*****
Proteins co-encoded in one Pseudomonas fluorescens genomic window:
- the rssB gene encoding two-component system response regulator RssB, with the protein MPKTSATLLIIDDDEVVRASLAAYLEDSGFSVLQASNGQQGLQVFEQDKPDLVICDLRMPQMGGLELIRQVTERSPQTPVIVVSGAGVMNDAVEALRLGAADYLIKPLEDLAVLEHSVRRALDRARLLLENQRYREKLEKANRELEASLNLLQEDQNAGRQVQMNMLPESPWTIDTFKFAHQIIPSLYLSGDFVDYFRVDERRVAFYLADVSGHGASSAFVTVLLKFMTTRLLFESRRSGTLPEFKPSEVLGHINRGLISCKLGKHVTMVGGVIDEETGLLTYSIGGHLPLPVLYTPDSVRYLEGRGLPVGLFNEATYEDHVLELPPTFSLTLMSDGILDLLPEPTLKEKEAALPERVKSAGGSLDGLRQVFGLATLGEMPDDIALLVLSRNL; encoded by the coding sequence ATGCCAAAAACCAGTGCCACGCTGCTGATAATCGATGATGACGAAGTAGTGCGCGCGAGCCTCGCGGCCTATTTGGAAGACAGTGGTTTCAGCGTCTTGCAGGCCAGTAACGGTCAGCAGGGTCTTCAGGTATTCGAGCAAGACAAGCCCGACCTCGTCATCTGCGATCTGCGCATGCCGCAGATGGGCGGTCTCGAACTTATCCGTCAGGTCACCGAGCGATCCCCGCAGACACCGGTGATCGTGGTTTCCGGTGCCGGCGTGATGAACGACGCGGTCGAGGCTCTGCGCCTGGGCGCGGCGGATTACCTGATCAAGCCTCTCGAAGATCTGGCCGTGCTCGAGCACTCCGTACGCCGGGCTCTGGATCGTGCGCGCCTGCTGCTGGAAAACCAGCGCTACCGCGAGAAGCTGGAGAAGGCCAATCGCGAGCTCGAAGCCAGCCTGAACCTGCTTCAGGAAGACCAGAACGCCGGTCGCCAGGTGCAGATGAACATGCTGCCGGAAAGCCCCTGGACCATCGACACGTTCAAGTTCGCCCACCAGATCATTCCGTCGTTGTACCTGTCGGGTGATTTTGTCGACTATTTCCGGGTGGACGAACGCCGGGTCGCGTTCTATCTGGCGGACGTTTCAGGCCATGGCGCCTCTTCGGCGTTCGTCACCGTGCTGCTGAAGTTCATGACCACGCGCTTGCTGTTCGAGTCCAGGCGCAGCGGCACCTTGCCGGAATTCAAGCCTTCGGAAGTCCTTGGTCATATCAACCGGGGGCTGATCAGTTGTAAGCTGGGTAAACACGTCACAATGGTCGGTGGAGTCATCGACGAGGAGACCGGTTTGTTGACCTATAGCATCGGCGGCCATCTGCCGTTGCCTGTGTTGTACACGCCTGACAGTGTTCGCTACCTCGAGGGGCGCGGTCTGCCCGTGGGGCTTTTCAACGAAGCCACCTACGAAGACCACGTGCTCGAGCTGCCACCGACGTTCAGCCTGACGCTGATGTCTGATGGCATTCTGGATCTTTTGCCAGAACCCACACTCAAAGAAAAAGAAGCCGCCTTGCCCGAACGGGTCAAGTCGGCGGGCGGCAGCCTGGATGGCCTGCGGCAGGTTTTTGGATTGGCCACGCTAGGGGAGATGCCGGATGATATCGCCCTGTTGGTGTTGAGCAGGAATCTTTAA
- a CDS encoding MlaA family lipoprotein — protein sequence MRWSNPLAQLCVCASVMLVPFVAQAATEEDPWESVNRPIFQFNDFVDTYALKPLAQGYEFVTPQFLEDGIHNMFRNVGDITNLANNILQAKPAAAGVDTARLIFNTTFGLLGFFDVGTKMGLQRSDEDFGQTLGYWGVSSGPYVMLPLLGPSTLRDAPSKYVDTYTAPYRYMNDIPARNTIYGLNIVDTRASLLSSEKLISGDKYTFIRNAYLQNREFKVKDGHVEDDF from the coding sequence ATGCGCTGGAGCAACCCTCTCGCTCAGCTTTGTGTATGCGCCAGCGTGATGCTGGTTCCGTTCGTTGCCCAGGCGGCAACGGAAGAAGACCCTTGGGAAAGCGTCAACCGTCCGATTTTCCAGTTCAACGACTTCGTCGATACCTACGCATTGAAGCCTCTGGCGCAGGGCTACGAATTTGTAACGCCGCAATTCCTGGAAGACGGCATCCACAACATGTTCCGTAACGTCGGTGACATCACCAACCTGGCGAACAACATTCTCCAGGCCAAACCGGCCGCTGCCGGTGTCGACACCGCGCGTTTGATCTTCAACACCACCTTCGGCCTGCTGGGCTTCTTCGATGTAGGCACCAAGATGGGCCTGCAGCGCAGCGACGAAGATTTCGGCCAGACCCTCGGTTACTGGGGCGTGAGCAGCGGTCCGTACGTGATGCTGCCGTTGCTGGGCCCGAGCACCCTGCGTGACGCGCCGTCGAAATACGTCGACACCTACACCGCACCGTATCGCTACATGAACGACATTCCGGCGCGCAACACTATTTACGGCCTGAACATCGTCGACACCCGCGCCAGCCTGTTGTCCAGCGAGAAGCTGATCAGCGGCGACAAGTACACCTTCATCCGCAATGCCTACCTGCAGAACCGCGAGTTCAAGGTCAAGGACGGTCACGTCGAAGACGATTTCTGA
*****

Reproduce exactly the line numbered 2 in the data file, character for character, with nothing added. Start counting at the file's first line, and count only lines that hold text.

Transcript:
- the rssB gene encoding two-component system response regulator RssB, with the protein MPKTSATLLIIDDDEVVRASLAAYLEDSGFSVLQASNGQQGLQVFEQDKPDLVICDLRMPQMGGLELIRQVTERSPQTPVIVVSGAGVMNDAVEALRLGAADYLIKPLEDLAVLEHSVRRALDRARLLLENQRYREKLEKANRELEASLNLLQEDQNAGRQVQMNMLPESPWTIDTFKFAHQIIPSLYLSGDFVDYFRVDERRVAFYLADVSGHGASSAFVTVLLKFMTTRLLFESRRSGTLPEFKPSEVLGHINRGLISCKLGKHVTMVGGVIDEETGLLTYSIGGHLPLPVLYTPDSVRYLEGRGLPVGLFNEATYEDHVLELPPTFSLTLMSDGILDLLPEPTLKEKEAALPERVKSAGGSLDGLRQVFGLATLGEMPDDIALLVLSRNL; encoded by the coding sequence ATGCCAAAAACCAGTGCCACGCTGCTGATAATCGATGATGACGAAGTAGTGCGCGCGAGCCTCGCGGCCTATTTGGAAGACAGTGGTTTCAGCGTCTTGCAGGCCAGTAACGGTCAGCAGGGTCTTCAGGTATTCGAGCAAGACAAGCCCGACCTCGTCATCTGCGATCTGCGCATGCCGCAGATGGGCGGTCTCGAACTTATCCGTCAGGTCACCGAGCGATCCCCGCAGACACCGGTGATCGTGGTTTCCGGTGCCGGCGTGATGAACGACGCGGTCGAGGCTCTGCGCCTGGGCGCGGCGGATTACCTGATCAAGCCTCTCGAAGATCTGGCCGTGCTCGAGCACTCCGTACGCCGGGCTCTGGATCGTGCGCGCCTGCTGCTGGAAAACCAGCGCTACCGCGAGAAGCTGGAGAAGGCCAATCGCGAGCTCGAAGCCAGCCTGAACCTGCTTCAGGAAGACCAGAACGCCGGTCGCCAGGTGCAGATGAACATGCTGCCGGAAAGCCCCTGGACCATCGACACGTTCAAGTTCGCCCACCAGATCATTCCGTCGTTGTACCTGTCGGGTGATTTTGTCGACTATTTCCGGGTGGACGAACGCCGGGTCGCGTTCTATCTGGCGGACGTTTCAGGCCATGGCGCCTCTTCGGCGTTCGTCACCGTGCTGCTGAAGTTCATGACCACGCGCTTGCTGTTCGAGTCCAGGCGCAGCGGCACCTTGCCGGAATTCAAGCCTTCGGAAGTCCTTGGTCATATCAACCGGGGGCTGATCAGTTGTAAGCTGGGTAAACACGTCACAATGGTCGGTGGAGTCATCGACGAGGAGACCGGTTTGTTGACCTATAGCATCGGCGGCCATCTGCCGTTGCCTGTGTTGTACACGCCTGACAGTGTTCGCTACCTCGAGGGGCGCGGTCTGCCCGTGGGGCTTTTCAACGAAGCCACCTACGAAGACCACGTGCTCGAGCTGCCACCGACGTTCAGCCTGACGCTGATGTCTGATGGCATTCTGGATCTTTTGCCAGAACCCACACTCAAAGAAAAAGAAGCCGCCTTGCCCGAACGGGTCAAGTCGGCGGGCGGCAGCCTGGATGGCCTGCGGCAGGTTTTTGGATTGGCCACGCTAGGGGAGATGCCGGATGATATCGCCCTGTTGGTGTTGAGCAGGAATCTTTAA